eel source


If Magic Isn't Involved, Neither Is More Agile

As listed, your lamia are twice as heavy as the biggest animals to ever fly on Earth, with a smaller wingspan. They couldn't possibly fly, let alone be able to make "fast changes of direction with ease".

Your angels are similarly landbound, since, barring magically powerful muscles, their wings wouldn't be able to support their own weight, and certainly wouldn't be able to get them into the air. A previous question addresses this. It also offers a potential solution - if you drastically reduced the mass of your angels, to maybe half that of a human, your angels could be accomplished gliders, residing atop cliffs and excelling at using updrafts and thermals.

As described, however, what you've got is a snake centaur with vestigial wings that are maintained as some sort of mating display, and a similar humanoid. Neither can fly.


It depends on whether or not this serpent tail has any extra features suited for the air. If its just a plain snake tail vs normal human legs they'll have only slightly different aerial agility.

The snake tail is longer, so it will create a bigger moment arm. Like a big lever to change direction with. On the other hand, in order to fly the upper body of the lamia will need to be heavier to offset the longer tail, which means the tail will be quite light or thin so that the overall weight of the lamia is low enough for flying(which for this whole thought experiment I'm assuming there is supernatural strength, magic, bodies made out of special light materials, or a low gravity world involved).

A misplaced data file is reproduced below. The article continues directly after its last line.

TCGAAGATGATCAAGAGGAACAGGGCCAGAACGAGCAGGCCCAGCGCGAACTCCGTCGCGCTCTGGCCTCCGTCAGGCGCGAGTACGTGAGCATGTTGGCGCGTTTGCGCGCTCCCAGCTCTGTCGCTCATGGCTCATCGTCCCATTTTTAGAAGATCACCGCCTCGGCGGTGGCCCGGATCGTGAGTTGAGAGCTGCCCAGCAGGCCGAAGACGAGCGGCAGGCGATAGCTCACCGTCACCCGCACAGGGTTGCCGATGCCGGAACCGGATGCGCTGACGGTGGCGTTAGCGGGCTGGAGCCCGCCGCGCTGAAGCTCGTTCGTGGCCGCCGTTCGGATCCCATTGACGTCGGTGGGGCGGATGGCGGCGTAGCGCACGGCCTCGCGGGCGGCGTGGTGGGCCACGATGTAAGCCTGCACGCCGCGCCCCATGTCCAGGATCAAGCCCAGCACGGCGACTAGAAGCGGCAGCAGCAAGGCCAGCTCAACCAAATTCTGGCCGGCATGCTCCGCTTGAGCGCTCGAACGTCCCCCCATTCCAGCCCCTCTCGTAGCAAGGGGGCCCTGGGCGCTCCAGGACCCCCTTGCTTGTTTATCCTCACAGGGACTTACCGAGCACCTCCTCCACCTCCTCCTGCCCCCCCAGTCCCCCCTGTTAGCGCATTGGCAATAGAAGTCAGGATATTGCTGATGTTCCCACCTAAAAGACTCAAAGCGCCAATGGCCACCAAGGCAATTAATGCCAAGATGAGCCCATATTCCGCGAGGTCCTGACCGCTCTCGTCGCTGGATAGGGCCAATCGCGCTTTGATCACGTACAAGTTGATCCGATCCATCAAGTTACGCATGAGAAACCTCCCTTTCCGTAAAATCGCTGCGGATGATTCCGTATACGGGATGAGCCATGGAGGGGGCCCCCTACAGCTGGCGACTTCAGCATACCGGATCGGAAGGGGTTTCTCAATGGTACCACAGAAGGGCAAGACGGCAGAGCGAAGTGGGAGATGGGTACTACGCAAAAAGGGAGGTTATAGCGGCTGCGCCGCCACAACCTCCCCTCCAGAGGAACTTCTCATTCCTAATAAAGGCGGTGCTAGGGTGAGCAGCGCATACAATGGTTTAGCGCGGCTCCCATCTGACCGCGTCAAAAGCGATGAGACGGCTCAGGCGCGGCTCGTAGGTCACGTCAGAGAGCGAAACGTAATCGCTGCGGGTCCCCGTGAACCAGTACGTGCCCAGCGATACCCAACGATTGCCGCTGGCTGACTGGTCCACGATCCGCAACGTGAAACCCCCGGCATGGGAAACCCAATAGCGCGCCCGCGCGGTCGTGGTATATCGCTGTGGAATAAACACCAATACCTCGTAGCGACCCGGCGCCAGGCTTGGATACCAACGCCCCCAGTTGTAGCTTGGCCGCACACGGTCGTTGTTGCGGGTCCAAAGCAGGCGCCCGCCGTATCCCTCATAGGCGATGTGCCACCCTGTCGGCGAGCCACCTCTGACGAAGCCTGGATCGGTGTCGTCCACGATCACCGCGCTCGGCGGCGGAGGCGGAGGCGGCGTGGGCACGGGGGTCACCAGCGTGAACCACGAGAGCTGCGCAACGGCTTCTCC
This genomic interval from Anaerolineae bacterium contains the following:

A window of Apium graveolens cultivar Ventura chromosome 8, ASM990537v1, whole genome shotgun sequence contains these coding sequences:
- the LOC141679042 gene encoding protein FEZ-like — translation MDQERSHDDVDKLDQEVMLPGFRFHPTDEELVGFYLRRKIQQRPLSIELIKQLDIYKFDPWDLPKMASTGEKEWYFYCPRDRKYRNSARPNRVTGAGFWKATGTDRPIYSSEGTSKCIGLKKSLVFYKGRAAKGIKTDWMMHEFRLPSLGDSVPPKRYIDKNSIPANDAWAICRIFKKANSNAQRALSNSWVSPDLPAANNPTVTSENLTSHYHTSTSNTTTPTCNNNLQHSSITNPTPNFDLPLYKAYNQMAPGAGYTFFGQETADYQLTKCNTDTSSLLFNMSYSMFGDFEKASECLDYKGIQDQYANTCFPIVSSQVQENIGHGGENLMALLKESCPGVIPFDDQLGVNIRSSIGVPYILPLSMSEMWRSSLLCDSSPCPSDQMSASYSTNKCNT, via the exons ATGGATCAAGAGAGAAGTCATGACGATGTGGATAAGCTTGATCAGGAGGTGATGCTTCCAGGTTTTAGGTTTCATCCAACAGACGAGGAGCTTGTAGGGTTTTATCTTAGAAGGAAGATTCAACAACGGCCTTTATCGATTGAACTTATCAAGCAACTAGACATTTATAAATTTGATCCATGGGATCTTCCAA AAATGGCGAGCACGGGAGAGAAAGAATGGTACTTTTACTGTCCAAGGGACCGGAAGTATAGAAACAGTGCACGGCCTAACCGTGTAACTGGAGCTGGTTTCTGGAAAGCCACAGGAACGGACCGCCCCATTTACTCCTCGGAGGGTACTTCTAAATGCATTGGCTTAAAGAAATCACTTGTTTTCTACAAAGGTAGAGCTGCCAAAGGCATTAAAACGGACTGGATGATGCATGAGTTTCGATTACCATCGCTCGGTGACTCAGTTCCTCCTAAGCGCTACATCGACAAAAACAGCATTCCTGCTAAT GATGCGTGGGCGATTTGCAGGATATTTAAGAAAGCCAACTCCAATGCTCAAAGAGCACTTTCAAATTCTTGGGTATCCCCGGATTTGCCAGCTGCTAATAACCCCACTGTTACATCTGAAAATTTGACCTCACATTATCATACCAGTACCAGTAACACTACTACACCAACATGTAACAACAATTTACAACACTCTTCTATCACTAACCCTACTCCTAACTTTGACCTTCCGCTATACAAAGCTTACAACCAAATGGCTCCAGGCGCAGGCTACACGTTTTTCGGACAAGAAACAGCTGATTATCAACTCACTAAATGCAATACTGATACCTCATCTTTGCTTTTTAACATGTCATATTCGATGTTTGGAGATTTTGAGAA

On the other hand, the Human has two legs, which means two levers. Moving limbs can shift the center of mass of the body, and the two legs could be used to more finely control that shift in balance. Mainly because having a pair of limbs allows room to do a sort of counter balance for stabilizing. There's some cool videos of eagles plucking fish out of the water and as they approach and their legs come down they will sort of lean to one side or the other with them. The wings are obviously far more important, but they can still use their legs to influence their flight.

Things can change a lot if the legs or tail have different shapes or qualities. Feathers, leathery flaps, or even the width of the tail will alter things. Since you said angel, I'm assuming the classical appearance which means no tails or other extras, but the lamia could have far improved flight characteristics with some small changes.

Vertical feathers or spines(as was mentioned) could apply a small bit of forward propulsion with a sort of slithering motion. There's also the option of the tail being very wide like the spread of a cobra's hood. Increased surface area makes for more lift and more efficient flight. Then its like half a wing and with a wide flare on the end or vertical fins it can even be a flight rudder. If the lamia's tail has useful flight characteristics it would definitely be more agile than the angel with only a pair of wings attached to an otherwise fully human body.


You must log in to answer this question.